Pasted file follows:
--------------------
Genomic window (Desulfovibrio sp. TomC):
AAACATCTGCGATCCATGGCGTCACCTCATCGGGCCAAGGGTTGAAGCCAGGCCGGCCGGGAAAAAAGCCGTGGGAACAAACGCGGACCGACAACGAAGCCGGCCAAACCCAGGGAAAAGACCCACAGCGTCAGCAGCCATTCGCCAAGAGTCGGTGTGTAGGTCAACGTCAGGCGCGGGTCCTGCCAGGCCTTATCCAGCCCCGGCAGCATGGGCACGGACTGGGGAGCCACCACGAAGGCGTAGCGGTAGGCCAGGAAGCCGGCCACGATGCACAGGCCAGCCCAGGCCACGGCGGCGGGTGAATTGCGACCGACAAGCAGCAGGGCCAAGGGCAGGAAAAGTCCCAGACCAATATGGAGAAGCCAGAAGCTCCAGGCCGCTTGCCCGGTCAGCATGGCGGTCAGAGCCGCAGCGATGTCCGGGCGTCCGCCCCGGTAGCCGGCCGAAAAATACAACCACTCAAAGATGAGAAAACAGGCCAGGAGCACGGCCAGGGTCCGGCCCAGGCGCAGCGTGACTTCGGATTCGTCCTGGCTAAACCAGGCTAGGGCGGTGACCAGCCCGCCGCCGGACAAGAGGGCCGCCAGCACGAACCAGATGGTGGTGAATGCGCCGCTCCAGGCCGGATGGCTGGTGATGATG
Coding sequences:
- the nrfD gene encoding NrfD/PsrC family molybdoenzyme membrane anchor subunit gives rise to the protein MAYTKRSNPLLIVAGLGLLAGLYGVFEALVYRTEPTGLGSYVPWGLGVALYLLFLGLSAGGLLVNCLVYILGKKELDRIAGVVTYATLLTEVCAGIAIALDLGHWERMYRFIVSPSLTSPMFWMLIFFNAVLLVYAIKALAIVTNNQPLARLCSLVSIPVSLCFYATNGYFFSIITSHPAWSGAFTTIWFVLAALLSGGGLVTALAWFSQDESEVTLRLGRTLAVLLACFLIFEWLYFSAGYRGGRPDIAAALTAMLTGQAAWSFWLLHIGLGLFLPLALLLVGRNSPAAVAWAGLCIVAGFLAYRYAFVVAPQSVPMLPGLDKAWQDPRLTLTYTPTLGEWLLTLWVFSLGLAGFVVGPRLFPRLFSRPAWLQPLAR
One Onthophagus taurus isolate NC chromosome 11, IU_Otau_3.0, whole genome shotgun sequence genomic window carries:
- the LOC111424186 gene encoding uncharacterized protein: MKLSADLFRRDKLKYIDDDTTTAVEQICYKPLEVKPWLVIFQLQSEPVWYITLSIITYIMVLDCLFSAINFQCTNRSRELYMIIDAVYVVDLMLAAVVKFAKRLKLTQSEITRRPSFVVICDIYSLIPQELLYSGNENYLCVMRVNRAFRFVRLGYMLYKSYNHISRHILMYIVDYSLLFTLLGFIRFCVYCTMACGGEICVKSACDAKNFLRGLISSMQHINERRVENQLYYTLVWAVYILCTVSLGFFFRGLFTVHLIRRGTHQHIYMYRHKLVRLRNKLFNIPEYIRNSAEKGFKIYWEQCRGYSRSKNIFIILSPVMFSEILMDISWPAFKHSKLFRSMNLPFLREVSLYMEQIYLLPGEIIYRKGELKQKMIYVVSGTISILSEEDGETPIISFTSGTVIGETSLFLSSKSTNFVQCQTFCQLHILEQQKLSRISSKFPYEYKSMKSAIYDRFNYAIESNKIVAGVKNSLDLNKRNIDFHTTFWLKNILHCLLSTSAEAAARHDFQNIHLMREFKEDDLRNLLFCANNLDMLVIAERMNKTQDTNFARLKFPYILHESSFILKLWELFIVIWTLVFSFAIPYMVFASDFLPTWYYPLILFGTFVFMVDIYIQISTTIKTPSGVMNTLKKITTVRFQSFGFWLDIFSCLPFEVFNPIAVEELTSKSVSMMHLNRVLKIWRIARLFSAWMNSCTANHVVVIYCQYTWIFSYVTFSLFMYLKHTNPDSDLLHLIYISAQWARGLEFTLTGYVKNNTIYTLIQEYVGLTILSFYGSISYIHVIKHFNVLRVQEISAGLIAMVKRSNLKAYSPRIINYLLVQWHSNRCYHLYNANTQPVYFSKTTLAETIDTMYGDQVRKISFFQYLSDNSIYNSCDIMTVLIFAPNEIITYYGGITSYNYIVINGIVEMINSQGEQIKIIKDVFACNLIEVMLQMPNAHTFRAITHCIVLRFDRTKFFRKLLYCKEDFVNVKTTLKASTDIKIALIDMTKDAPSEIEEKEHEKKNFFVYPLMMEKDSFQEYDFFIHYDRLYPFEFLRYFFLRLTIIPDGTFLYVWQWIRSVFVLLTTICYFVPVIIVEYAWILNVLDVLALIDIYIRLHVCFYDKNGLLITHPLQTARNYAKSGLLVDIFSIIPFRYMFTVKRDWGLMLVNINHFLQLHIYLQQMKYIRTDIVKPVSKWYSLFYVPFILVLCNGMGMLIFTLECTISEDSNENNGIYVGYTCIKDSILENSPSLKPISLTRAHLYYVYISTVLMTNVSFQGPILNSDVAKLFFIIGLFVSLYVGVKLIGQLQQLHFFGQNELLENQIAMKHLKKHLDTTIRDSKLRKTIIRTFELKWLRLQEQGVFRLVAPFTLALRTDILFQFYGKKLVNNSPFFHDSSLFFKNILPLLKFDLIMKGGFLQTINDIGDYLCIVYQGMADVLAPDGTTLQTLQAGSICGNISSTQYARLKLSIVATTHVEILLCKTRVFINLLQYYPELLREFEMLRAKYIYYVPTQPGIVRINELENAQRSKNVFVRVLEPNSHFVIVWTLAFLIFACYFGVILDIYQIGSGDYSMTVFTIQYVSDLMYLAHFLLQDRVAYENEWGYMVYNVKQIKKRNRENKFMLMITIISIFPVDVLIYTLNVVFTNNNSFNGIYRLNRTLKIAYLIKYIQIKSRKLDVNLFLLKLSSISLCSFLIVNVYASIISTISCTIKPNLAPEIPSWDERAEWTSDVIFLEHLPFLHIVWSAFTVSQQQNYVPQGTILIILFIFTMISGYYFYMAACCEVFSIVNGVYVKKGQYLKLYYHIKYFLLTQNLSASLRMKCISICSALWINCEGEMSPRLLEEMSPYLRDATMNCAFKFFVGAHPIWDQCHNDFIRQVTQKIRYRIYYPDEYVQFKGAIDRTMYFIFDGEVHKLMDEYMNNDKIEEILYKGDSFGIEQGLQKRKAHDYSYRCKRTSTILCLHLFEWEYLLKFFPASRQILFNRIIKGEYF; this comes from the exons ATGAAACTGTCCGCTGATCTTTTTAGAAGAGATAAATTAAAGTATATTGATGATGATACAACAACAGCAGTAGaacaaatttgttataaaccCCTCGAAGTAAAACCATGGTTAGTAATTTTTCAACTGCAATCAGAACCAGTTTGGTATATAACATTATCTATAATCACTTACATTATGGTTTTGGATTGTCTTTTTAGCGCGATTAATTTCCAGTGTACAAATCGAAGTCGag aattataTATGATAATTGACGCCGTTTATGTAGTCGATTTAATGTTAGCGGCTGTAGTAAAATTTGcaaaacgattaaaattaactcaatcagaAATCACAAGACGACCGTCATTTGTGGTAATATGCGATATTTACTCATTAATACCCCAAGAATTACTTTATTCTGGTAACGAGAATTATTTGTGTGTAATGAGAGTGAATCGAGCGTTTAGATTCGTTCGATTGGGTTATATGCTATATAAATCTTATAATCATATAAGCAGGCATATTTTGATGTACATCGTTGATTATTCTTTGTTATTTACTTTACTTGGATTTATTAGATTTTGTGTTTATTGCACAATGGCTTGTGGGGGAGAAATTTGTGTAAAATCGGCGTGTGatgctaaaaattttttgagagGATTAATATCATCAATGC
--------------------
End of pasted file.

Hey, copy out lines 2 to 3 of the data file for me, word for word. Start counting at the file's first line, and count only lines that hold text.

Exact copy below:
AAACATCTGCGATCCATGGCGTCACCTCATCGGGCCAAGGGTTGAAGCCAGGCCGGCCGGGAAAAAAGCCGTGGGAACAAACGCGGACCGACAACGAAGCCGGCCAAACCCAGGGAAAAGACCCACAGCGTCAGCAGCCATTCGCCAAGAGTCGGTGTGTAGGTCAACGTCAGGCGCGGGTCCTGCCAGGCCTTATCCAGCCCCGGCAGCATGGGCACGGACTGGGGAGCCACCACGAAGGCGTAGCGGTAGGCCAGGAAGCCGGCCACGATGCACAGGCCAGCCCAGGCCACGGCGGCGGGTGAATTGCGACCGACAAGCAGCAGGGCCAAGGGCAGGAAAAGTCCCAGACCAATATGGAGAAGCCAGAAGCTCCAGGCCGCTTGCCCGGTCAGCATGGCGGTCAGAGCCGCAGCGATGTCCGGGCGTCCGCCCCGGTAGCCGGCCGAAAAATACAACCACTCAAAGATGAGAAAACAGGCCAGGAGCACGGCCAGGGTCCGGCCCAGGCGCAGCGTGACTTCGGATTCGTCCTGGCTAAACCAGGCTAGGGCGGTGACCAGCCCGCCGCCGGACAAGAGGGCCGCCAGCACGAACCAGATGGTGGTGAATGCGCCGCTCCAGGCCGGATGGCTGGTGATGATG
Coding sequences: